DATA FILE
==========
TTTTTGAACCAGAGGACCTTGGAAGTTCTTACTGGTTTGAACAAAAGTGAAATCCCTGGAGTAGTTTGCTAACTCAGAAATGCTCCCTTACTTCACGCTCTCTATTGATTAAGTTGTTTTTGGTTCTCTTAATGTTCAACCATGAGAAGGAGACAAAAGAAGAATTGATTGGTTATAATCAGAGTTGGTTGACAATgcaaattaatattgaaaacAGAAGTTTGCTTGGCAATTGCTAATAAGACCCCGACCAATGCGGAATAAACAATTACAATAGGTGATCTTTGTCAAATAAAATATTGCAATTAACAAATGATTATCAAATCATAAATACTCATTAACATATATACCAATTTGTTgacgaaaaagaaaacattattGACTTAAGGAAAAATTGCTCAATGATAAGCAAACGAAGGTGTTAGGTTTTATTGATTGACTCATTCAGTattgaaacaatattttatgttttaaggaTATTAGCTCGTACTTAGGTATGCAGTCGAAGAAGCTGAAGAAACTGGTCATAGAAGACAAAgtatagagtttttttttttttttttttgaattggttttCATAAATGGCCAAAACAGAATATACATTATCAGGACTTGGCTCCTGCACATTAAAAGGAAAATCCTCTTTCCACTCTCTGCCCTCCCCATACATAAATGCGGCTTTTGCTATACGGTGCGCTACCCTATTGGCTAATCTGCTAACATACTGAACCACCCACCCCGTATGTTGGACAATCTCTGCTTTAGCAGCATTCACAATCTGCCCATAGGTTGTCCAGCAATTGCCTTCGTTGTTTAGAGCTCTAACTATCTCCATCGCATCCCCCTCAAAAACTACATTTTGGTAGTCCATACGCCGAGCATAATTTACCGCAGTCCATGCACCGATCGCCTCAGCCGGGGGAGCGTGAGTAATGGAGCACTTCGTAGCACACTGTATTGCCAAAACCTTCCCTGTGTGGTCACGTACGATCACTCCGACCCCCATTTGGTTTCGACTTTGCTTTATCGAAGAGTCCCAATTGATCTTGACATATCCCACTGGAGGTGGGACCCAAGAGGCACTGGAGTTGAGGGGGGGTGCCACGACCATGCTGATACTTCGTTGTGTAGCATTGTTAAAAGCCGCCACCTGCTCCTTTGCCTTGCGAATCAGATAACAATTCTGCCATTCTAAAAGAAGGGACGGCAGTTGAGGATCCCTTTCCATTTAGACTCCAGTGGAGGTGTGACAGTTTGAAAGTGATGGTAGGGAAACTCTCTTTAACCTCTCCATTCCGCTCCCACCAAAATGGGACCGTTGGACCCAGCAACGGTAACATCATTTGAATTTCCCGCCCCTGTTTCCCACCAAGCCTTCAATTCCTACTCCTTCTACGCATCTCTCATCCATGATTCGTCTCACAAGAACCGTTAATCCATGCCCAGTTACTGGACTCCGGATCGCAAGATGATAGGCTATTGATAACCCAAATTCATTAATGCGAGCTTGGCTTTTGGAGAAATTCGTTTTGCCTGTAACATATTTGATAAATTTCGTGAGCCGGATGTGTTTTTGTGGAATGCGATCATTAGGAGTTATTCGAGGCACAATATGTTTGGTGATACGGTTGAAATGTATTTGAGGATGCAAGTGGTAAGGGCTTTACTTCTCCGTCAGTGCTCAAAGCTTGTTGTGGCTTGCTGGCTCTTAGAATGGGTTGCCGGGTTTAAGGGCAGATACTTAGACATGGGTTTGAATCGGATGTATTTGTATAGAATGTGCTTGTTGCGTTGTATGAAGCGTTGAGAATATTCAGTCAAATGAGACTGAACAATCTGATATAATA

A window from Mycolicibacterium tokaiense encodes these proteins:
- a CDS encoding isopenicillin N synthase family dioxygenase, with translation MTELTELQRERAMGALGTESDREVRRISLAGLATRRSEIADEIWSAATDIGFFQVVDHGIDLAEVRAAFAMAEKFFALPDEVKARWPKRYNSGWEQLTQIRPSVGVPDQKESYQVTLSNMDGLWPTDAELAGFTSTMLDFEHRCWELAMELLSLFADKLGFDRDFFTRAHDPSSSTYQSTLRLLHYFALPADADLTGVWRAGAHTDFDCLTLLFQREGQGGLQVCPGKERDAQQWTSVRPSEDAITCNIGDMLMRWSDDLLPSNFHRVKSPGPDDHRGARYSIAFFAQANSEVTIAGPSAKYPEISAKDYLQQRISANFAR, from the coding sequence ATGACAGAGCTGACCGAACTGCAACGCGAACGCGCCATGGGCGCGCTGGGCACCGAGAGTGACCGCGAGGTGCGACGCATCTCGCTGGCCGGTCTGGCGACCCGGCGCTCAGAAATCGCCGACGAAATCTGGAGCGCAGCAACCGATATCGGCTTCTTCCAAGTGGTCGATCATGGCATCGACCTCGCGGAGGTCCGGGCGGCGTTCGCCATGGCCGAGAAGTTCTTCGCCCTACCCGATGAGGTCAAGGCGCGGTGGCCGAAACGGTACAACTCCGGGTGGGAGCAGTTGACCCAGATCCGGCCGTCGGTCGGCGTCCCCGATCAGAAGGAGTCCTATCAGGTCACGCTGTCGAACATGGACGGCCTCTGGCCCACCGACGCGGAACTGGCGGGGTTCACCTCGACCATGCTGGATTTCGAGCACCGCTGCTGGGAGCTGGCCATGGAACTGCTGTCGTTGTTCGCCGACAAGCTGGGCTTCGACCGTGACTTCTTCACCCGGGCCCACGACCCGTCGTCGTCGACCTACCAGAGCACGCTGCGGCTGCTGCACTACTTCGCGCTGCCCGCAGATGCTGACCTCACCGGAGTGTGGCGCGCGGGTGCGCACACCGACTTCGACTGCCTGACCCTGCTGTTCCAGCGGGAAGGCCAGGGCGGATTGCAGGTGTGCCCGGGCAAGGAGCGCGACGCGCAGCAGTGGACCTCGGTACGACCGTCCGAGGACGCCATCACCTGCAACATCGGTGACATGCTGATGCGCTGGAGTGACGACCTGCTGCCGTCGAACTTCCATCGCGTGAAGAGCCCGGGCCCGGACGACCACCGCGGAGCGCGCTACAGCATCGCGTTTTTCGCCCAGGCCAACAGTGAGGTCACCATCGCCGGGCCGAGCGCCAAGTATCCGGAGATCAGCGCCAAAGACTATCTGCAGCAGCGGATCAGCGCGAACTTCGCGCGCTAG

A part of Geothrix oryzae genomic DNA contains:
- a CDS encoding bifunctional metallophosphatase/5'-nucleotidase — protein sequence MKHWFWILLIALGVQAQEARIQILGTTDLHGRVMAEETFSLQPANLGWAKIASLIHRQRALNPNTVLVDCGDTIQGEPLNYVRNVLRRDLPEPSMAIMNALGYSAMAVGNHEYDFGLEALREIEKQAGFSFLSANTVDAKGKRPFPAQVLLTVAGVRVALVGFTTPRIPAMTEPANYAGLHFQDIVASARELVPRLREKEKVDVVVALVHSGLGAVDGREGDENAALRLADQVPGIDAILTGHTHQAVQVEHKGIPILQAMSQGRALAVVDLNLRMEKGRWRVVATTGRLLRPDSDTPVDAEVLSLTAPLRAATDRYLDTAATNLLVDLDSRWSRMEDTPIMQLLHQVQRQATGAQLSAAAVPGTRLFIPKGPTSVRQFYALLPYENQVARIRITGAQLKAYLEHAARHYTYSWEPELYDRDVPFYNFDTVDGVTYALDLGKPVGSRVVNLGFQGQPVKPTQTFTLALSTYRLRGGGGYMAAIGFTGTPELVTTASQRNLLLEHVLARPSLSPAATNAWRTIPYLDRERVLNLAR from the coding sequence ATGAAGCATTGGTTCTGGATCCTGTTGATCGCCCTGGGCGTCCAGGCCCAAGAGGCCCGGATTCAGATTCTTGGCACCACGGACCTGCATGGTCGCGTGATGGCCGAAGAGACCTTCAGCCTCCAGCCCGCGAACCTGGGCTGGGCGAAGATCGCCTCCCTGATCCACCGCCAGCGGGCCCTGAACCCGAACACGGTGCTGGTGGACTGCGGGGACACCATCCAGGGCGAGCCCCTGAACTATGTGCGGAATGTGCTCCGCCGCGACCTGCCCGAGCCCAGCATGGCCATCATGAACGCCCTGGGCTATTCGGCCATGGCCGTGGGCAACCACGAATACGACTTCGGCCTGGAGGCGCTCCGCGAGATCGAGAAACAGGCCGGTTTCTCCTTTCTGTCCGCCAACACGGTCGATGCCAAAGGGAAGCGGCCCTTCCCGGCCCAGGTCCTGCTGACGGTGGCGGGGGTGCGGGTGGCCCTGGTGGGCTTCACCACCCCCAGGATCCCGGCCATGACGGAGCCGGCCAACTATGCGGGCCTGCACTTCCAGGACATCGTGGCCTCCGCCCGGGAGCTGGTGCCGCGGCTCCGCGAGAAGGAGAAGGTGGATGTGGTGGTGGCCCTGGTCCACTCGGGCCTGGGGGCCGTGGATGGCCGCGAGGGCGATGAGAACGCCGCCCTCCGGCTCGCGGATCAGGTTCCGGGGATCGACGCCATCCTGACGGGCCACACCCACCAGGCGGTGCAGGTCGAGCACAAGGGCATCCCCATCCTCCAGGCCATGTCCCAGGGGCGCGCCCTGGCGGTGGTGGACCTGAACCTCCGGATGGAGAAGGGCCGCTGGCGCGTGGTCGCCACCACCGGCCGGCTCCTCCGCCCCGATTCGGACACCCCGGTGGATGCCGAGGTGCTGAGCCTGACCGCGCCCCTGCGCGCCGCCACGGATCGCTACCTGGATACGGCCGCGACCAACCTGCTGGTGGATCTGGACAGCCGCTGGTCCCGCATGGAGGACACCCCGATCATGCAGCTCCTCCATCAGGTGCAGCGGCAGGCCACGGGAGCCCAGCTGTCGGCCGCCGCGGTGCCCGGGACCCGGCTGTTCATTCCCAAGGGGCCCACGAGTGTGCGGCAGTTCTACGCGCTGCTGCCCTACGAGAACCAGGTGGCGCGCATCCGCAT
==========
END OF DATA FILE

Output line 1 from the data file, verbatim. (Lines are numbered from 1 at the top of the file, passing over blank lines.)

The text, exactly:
TTTTTGAACCAGAGGACCTTGGAAGTTCTTACTGGTTTGAACAAAAGTGAAATCCCTGGAGTAGTTTGCTAACTCAGAAATGCTCCCTTACTTCACGCTCTCTATTGATTAAGTTGTTTTTGGTTCTCTTAATGTTCAACCATGAGAAGGAGACAAAAGAAGAATTGATTGGTTATAATCAGAGTTGGTTGACAATgcaaattaatattgaaaacAGAAGTTTGCTTGGCAATTGCTAATAAGACCCCGACCAATGCGGAATAAACAATTACAATAGGTGATCTTTGTCAAATAAAATATTGCAATTAACAAATGATTATCAAATCATAAATACTCATTAACATATATACCAATTTGTTgacgaaaaagaaaacattattGACTTAAGGAAAAATTGCTCAATGATAAGCAAACGAAGGTGTTAGGTTTTATTGATTGACTCATTCAGTattgaaacaatattttatgttttaaggaTATTAGCTCGTACTTAGGTATGCAGTCGAAGAAGCTGAAGAAACTGGTCATAGAAGACAAAgtatagagtttttttttttttttttttgaattggttttCATAAATGGCCAAAACAGAATATACATTATCAGGACTTGGCTCCTGCACATTAAAAGGAAAATCCTCTTTCCACTCTCTGCCCTCCCCATACATAAATGCGGCTTTTGCTATACGGTGCGCTACCCTATTGGCTAATCTGCTAACATACTGAACCACCCACCCCGTATGTTGGACAATCTCTGCTTTAGCAGCATTCACAATCTGCCCATAGGTTGTCCAGCAATTGCCTTCGTTGTTTAGAGCTCTAACTATCTCCATCGCATCCCCCTCAAAAACTACATTTTGGTAGTCCATACGCCGAGCATAATTTACCGCAGTCCATGCACCGATCGCCTCAGCCGGGGGAGCGTGAGTAATGGAGCACTTCGTAGCACACTGTATTGCCAAAACCTTCCCTGTGTGGTCACGTACGATCACTCCGACCCCCATTTGGTTTCGACTTTGCTTTATCGAAGAGTCCCAATTGATCTTGACATATCCCACTGGAGGTGGGACCCAAGAGGCACTGGAGTTGAGGGGGGGTGCCACGACCATGCTGATACTTCGTTGTGTAGCATTGTTAAAAGCCGCCACCTGCTCCTTTGCCTTGCGAATCAGATAACAATTCTGCCATTCTAAAAGAAGGGACGGCAGTTGAGGATCCCTTTCCATTTAGACTCCAGTGGAGGTGTGACAGTTTGAAAGTGATGGTAGGGAAACTCTCTTTAACCTCTCCATTCCGCTCCCACCAAAATGGGACCGTTGGACCCAGCAACGGTAACATCATTTGAATTTCCCGCCCCTGTTTCCCACCAAGCCTTCAATTCCTACTCCTTCTACGCATCTCTCATCCATGATTCGTCTCACAAGAACCGTTAATCCATGCCCAGTTACTGGACTCCGGATCGCAAGATGATAGGCTATTGATAACCCAAATTCATTAATGCGAGCTTGGCTTTTGGAGAAATTCGTTTTGCCTGTAACATATTTGATAAATTTCGTGAGCCGGATGTGTTTTTGTGGAATGCGATCATTAGGAGTTATTCGAGGCACAATATGTTTGGTGATACGGTTGAAATGTATTTGAGGATGCAAGTGGTAAGGGCTTTACTTCTCCGTCAGTGCTCAAAGCTTGTTGTGGCTTGCTGGCTCTTAGAATGGGTTGCCGGGTTTAAGGGCAGATACTTAGACATGGGTTTGAATCGGATGTATTTGTATAGAATGTGCTTGTTGCGTTGTATGAAGCGTTGAGAATATTCAGTCAAATGAGACTGAACAATCTGATATAATA